95. It will, thus, be noticed that Clause (b) of Sub-section (1) of Section 83 of the R.P. Act, 1951 deals with an Election Petition presented on the ground of corrupt practice as specified in Sub-section (1) of Section 100 and Section 101 of the said Act. Section 123 of the R.P. Act, 1951 lays down as to what shall be deemed to be corrupt practices for the purposes of the said Act.

96. Clause (c) of Sub-section (1) of Section 83 provides that an Election Petition shall be signed by the Petitioner and verified in the manner laid down in the Code of Civil Procedure, 1908 for the verification of pleadings.

97. Proviso to Sub-section (1) of Section 83 of the R.P. Act, 1951 lays down that where the Petitioner alleges any corrupt practice, the Election Petition shall also be accompanied by an affidavit in the prescribed form in support of the allegation of such corrupt practice and the particulars thereof.

98. Sub-section (2) of Section 83 of the R.P. Act, 1951 lays down that any Schedule or Annexure to the Election Petition shall also be signed by the Petitioner and verified in the same manner as the Election Petition.

99. Sub-section (1) of Section 87 of the R.P. Act, 1951 lays down that every Election Petition shall be tried by the High Court, as nearly as may be, in accordance with the procedure applicable under the Code of Civil Procedure, 190S to the trial of Suits. This provision is, however, subject to the provisions of the R.P. Act, 1951 and of any Rules made thereunder.

100. Sub-section (2) of Section 87 of the R.P. Act, 1951 lays down that the provisions of the Indian Evidence Act, 1872, shall be deemed to apply in all respects to the trial of an Election Petition. This provision is, however, subject to the provisions of the R.P. Act, 1951.

101. Reverting again to Section 83 of the R.P. Act, 1951, Clause (a) of Sub-section (1) of the said Section requires a concise statement of the material facts to be contained in the Election Petition, and Clause (b) of Sub-section (1) of the said Section requires full particulars of any alleged corrupt practice to be set forth in the Election Petition.

102. Questions as to what is the meaning of the "material facts" and the "material particulars'', and what is the effect of not stating the material facts and what is the effect of not giving material particulars, have been the subject matter of various judicial decisions. It will be useful to notice some of the JUDICIAL DECISIONS dealing with the said questions.

103. In Udhav Singh v. Madhav Rao Scindia (supra), Udhav Singh, an elector of the Constituency, filed an Election Petition challenging the election of the Respondent on two main grounds, namely, (i) expenditure beyond the prescribed limit, and (ii) threats given to and intimidation of the electors by the workers of the Respondent.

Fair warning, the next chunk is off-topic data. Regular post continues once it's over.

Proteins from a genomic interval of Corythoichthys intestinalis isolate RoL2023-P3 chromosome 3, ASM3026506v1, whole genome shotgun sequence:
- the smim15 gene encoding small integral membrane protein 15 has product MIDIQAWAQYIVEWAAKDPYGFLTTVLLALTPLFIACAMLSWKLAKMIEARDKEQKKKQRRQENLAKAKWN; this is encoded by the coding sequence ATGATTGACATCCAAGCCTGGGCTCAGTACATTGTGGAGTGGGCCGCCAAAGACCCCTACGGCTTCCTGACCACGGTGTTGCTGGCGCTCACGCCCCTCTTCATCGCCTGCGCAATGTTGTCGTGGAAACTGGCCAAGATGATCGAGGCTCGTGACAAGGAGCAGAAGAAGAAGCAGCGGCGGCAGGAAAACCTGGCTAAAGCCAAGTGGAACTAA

104. Explaining the meaning of the "material facts" and the "material particulars', and the distinction between the two, their Lordships of the Supreme Court opined as under (paragraphs 37,38, 39 and 40 of the said AIR):

37. Like the Code of Civil Procedure, this section also envisages a distinction between " material facts" and " material,partlculars" Clause (a) of Sub-section (1) corresponds to Order 6, Rule 2, while Clause (b) is analogous to Order 6, Rule 4 and 6 of the Code. The distinction between "material facts" and "material particulars" is important because different consequences may flow from a deficiency of such facts or particulars in the pleading. Failure to plead even a single material fact leads to an incomplete cause of action and incomplete allegations of such a charge are liable to be struck off under Order 6, Rule 16, Code of Civil Procedure. If the petition is based solely on those allegations which suffer from lack of material facts, the petition is liable to be summarily rejected for want of a cause of action In the case of a petition suffering from a deficiency of material particulars, the court has a discretion to allow the petitioner to supply the required particulars even after the expiry of limitation.

38. All the primary facts which must be proved at the trial by a party to establish the existence of a cause of action or his defence, are "material facts". In the context of a charge of corrupt practice "material facts" would mean all the basic facts constituting the ingredients of the particular corrupt practice alleged, which the petitioner is bound to substantiate before he can succeed on that charge. Whether in an election-petition, a particular fact is material or not, and as such required to be pleaded is a question which depends on the nature of the charge levelled, the ground relied upon and the special circumstances of the case. In short, all those facts which are essential to clothe the petitioner with a complete cause of action, are "material facts" which must be pleaded, and failure to plead even a single material fact amounts to disobedience of the mandate of Section 83(1)(a).